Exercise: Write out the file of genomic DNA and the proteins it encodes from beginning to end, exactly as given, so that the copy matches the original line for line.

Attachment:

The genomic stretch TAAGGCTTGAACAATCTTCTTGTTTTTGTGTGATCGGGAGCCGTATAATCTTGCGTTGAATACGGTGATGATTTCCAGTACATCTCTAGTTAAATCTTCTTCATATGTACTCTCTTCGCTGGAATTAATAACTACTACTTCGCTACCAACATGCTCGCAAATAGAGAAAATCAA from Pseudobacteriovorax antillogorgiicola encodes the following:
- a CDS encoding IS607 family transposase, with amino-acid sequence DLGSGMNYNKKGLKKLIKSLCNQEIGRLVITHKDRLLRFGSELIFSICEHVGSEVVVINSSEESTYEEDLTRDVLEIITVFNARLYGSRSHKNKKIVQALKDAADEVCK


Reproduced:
The genomic stretch TAAGGCTTGAACAATCTTCTTGTTTTTGTGTGATCGGGAGCCGTATAATCTTGCGTTGAATACGGTGATGATTTCCAGTACATCTCTAGTTAAATCTTCTTCATATGTACTCTCTTCGCTGGAATTAATAACTACTACTTCGCTACCAACATGCTCGCAAATAGAGAAAATCAA from Pseudobacteriovorax antillogorgiicola encodes the following:
- a CDS encoding IS607 family transposase, with amino-acid sequence DLGSGMNYNKKGLKKLIKSLCNQEIGRLVITHKDRLLRFGSELIFSICEHVGSEVVVINSSEESTYEEDLTRDVLEIITVFNARLYGSRSHKNKKIVQALKDAADEVCK